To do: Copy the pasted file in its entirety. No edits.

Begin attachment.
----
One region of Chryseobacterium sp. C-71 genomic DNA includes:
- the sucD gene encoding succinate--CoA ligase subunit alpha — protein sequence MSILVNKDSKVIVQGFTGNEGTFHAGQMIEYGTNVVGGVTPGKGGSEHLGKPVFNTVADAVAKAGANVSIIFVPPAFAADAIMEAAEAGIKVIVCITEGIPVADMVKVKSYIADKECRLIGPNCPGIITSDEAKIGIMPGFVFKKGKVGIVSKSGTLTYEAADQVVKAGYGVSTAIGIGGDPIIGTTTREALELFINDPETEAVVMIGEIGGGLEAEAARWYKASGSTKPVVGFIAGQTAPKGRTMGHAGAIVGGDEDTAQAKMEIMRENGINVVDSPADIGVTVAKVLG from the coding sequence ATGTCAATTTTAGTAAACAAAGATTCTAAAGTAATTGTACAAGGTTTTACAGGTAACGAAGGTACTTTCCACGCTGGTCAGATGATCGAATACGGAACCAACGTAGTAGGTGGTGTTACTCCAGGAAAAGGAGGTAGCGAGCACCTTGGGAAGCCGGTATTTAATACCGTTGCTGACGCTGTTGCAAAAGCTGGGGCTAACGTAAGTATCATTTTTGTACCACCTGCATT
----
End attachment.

One region of Chryseobacterium sp. C-71 genomic DNA includes:
- the sucD gene encoding succinate--CoA ligase subunit alpha — protein sequence MSILVNKDSKVIVQGFTGNEGTFHAGQMIEYGTNVVGGVTPGKGGSEHLGKPVFNTVADAVAKAGANVSIIFVPPAFAADAIMEAAEAGIKVIVCITEGIPVADMVKVKSYIADKECRLIGPNCPGIITSDEAKIGIMPGFVFKKGKVGIVSKSGTLTYEAADQVVKAGYGVSTAIGIGGDPIIGTTTREALELFINDPETEAVVMIGEIGGGLEAEAARWYKASGSTKPVVGFIAGQTAPKGRTMGHAGAIVGGDEDTAQAKMEIMRENGINVVDSPADIGVTVAKVLG from the coding sequence ATGTCAATTTTAGTAAACAAAGATTCTAAAGTAATTGTACAAGGTTTTACAGGTAACGAAGGTACTTTCCACGCTGGTCAGATGATCGAATACGGAACCAACGTAGTAGGTGGTGTTACTCCAGGAAAAGGAGGTAGCGAGCACCTTGGGAAGCCGGTATTTAATACCGTTGCTGACGCTGTTGCAAAAGCTGGGGCTAACGTAAGTATCATTTTTGTACCACCTGCATT